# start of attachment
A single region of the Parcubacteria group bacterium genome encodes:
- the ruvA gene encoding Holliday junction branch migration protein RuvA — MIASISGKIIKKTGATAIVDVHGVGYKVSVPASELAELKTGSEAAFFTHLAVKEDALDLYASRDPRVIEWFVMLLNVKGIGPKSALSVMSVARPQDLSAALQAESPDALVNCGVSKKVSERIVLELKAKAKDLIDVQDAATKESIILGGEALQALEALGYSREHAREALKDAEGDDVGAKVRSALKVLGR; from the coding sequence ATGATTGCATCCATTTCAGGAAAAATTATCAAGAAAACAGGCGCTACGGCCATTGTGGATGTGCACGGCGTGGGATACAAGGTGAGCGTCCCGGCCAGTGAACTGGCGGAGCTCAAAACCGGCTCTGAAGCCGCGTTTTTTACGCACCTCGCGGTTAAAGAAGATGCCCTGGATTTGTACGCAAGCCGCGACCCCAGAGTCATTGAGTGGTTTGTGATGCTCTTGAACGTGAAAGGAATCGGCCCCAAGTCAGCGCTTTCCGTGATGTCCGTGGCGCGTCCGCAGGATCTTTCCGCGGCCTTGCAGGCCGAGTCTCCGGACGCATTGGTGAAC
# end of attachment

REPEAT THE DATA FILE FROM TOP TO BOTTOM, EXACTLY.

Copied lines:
A single region of the Parcubacteria group bacterium genome encodes:
- the ruvA gene encoding Holliday junction branch migration protein RuvA — MIASISGKIIKKTGATAIVDVHGVGYKVSVPASELAELKTGSEAAFFTHLAVKEDALDLYASRDPRVIEWFVMLLNVKGIGPKSALSVMSVARPQDLSAALQAESPDALVNCGVSKKVSERIVLELKAKAKDLIDVQDAATKESIILGGEALQALEALGYSREHAREALKDAEGDDVGAKVRSALKVLGR; from the coding sequence ATGATTGCATCCATTTCAGGAAAAATTATCAAGAAAACAGGCGCTACGGCCATTGTGGATGTGCACGGCGTGGGATACAAGGTGAGCGTCCCGGCCAGTGAACTGGCGGAGCTCAAAACCGGCTCTGAAGCCGCGTTTTTTACGCACCTCGCGGTTAAAGAAGATGCCCTGGATTTGTACGCAAGCCGCGACCCCAGAGTCATTGAGTGGTTTGTGATGCTCTTGAACGTGAAAGGAATCGGCCCCAAGTCAGCGCTTTCCGTGATGTCCGTGGCGCGTCCGCAGGATCTTTCCGCGGCCTTGCAGGCCGAGTCTCCGGACGCATTGGTGAAC